Hurt takes on pain of abuse in film Loved
By BRUCE KIRKLAND -- Toronto Sun
In Loved, a festival film about obsessive love and violent abuse, conventional thought is turned topsy turvy. So much so that American filmmaker Erin Dignam's effort has become a lightning rod for controversy.
Which suits William Hurt's sensibilities perfectly. Hurt, in Toronto with Dignam and co-star Robin Wright Penn, plays a prosecutor who calls on Wright Penn's character to testify about the abuse she endured with a former boyfriend who repeated the pattern with two other women. All three attempted suicide. Yet Wright Penn's character, in a complex emotional response, refuses to be angry with or blame her abuser for his actions, at least not in a simple way.
"You cannot compare this to any other examination of this issue that I've ever seen," Hurt said yesterday in an intense interview, "because you never have seen characters go past the assumptions that are popularly made about this issue -- and these two do."
For example, Wright Penn's character takes equal responsibility. "So what they have done is reject the popular, adolescent conclusion about it." "They have rejected the popular morality of it, and they have committed themselves to their responsibility, that it is a two-way street."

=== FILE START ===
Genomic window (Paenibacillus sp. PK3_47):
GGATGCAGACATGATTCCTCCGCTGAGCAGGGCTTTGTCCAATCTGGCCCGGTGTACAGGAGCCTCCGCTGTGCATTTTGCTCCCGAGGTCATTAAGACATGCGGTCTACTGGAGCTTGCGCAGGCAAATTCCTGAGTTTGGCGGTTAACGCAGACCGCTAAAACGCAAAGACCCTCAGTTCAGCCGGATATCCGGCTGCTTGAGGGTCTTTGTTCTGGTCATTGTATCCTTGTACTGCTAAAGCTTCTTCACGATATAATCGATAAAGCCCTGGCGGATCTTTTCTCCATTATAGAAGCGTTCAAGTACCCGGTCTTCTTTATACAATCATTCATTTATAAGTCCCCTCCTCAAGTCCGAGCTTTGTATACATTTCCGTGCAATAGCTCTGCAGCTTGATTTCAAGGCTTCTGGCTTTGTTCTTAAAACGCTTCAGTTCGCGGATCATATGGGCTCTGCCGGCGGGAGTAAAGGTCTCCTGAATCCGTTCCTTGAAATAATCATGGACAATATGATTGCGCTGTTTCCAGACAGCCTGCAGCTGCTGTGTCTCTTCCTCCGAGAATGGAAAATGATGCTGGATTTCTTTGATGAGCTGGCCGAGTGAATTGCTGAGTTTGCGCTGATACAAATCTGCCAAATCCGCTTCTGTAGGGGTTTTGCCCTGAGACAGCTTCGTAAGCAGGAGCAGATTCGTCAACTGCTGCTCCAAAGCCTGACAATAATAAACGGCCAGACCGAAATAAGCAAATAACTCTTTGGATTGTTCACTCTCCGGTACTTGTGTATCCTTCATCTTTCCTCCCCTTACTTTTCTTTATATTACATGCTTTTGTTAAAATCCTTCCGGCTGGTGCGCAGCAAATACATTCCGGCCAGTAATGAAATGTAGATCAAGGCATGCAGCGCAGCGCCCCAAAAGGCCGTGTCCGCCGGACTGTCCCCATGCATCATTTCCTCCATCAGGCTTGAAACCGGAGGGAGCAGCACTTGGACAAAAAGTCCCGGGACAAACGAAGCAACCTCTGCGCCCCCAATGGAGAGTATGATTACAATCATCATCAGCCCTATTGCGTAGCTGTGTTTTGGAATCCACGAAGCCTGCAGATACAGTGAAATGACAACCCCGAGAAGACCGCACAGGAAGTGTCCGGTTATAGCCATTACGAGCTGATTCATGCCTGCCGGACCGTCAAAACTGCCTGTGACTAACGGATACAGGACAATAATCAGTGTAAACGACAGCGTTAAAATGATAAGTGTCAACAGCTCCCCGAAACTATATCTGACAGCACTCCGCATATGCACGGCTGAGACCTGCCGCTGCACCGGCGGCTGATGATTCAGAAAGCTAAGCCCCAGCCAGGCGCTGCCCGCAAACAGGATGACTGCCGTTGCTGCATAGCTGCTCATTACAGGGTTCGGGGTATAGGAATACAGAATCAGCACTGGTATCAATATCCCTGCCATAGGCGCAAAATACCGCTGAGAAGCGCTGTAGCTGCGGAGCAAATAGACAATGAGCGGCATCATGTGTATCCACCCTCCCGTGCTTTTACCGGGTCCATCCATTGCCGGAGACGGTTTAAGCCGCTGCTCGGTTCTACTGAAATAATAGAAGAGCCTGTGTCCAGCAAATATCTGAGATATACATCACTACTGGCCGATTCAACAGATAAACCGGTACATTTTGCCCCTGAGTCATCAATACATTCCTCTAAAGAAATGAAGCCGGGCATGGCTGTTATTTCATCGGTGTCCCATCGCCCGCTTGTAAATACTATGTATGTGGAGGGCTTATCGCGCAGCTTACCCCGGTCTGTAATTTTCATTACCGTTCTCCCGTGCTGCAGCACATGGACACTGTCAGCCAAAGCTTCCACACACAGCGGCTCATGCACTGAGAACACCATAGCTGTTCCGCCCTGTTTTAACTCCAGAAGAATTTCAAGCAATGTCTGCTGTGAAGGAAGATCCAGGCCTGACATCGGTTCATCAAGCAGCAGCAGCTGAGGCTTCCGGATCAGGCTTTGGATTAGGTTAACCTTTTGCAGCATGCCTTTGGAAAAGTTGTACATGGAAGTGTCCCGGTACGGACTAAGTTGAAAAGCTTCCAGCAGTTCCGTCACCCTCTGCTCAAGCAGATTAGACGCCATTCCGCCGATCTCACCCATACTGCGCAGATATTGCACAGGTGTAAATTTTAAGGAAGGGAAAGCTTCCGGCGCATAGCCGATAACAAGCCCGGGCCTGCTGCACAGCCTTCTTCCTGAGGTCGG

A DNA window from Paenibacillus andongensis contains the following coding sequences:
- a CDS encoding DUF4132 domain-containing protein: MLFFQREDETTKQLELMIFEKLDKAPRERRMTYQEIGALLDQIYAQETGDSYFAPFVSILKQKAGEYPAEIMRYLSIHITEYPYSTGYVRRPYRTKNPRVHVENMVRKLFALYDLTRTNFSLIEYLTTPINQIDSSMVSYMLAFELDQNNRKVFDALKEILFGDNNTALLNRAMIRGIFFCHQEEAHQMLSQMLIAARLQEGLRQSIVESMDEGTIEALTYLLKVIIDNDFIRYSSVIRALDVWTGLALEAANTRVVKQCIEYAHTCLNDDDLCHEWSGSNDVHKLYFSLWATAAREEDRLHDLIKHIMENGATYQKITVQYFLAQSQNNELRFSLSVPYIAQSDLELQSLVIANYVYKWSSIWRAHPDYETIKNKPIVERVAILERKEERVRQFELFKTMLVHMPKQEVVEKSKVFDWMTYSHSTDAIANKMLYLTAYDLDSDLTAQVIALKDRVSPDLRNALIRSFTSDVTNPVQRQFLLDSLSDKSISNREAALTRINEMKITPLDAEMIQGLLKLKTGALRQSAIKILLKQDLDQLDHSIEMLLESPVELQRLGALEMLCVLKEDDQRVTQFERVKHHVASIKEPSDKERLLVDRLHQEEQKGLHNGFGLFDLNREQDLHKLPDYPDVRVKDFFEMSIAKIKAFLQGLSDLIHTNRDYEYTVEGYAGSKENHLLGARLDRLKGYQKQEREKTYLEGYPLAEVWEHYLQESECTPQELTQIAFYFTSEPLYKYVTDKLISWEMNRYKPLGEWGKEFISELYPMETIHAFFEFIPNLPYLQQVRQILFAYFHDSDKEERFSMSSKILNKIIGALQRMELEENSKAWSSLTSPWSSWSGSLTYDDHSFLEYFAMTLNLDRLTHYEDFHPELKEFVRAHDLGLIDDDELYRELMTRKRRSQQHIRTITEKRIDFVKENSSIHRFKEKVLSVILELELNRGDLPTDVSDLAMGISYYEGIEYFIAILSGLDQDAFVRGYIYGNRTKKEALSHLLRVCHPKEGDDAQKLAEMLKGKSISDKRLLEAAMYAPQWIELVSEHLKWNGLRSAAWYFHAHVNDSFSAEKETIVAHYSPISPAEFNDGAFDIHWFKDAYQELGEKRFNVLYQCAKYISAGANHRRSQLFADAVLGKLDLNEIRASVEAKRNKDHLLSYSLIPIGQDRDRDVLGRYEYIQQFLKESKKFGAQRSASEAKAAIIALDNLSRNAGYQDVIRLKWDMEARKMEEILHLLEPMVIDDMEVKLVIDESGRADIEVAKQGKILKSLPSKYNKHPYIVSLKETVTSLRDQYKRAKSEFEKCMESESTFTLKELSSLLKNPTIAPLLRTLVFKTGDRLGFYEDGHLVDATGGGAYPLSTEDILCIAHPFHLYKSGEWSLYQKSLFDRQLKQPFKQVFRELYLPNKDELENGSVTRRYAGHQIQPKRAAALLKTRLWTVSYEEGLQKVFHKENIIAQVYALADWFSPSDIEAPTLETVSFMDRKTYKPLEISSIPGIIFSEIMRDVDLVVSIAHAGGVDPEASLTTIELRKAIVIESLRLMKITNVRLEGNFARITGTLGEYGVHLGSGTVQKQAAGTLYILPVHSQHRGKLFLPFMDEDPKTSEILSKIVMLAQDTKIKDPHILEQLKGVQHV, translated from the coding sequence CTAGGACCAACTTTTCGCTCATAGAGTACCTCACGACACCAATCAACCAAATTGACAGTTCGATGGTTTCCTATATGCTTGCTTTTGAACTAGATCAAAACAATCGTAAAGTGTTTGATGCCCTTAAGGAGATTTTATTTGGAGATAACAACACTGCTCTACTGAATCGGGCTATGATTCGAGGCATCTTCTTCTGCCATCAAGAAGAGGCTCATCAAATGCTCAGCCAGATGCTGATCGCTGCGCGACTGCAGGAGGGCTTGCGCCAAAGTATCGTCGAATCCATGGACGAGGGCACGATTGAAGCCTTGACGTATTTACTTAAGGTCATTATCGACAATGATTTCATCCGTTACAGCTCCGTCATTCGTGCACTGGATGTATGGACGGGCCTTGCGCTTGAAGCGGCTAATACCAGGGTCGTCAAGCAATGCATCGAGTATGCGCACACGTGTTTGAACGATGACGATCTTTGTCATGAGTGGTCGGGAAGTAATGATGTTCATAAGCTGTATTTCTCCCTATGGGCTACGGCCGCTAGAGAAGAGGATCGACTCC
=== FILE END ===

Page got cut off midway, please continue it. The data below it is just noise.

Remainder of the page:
Don't misunderstand, said Hurt. "It is wrong, of course," he said of men abusing women. "Of course it is wrong." The film, despite what some cynics say, does not condone abuse "in no way, shape or form," he and Dignam insist.
Dignam gives Wright Penn's character courtroom speeches that vividly create new insight into the mind of an abuse victim who has been permanently wounded. Dignam's slow, measured pace and "fresh spirit" in making the film allows audiences to think about the issue anew.
That makes Loved a challenge. Hurt, angered by mediocrity of any kind and fed up with shallow Hollywood films on important issues, says it is necessary to challenge "the dehydrated, reduced attention span of our generation. You meet it head on by making `slow' films which force people to stop and make them uncomfortable.
"They're uncomfortable because they're not being told by Sylvester Stallone, with his tongue in his cheek, that everything is going to be okay. That is so cosy and typical and such a destruction of what is precious about life.
"Which is that life is an ever-unfolding flower and mystery and adventure."
Loved made its Toronto debut last night and is set for a repeat screening this morning. The filmmakers are hoping that a strong Toronto response will generate a North American distribution deal for the independent film.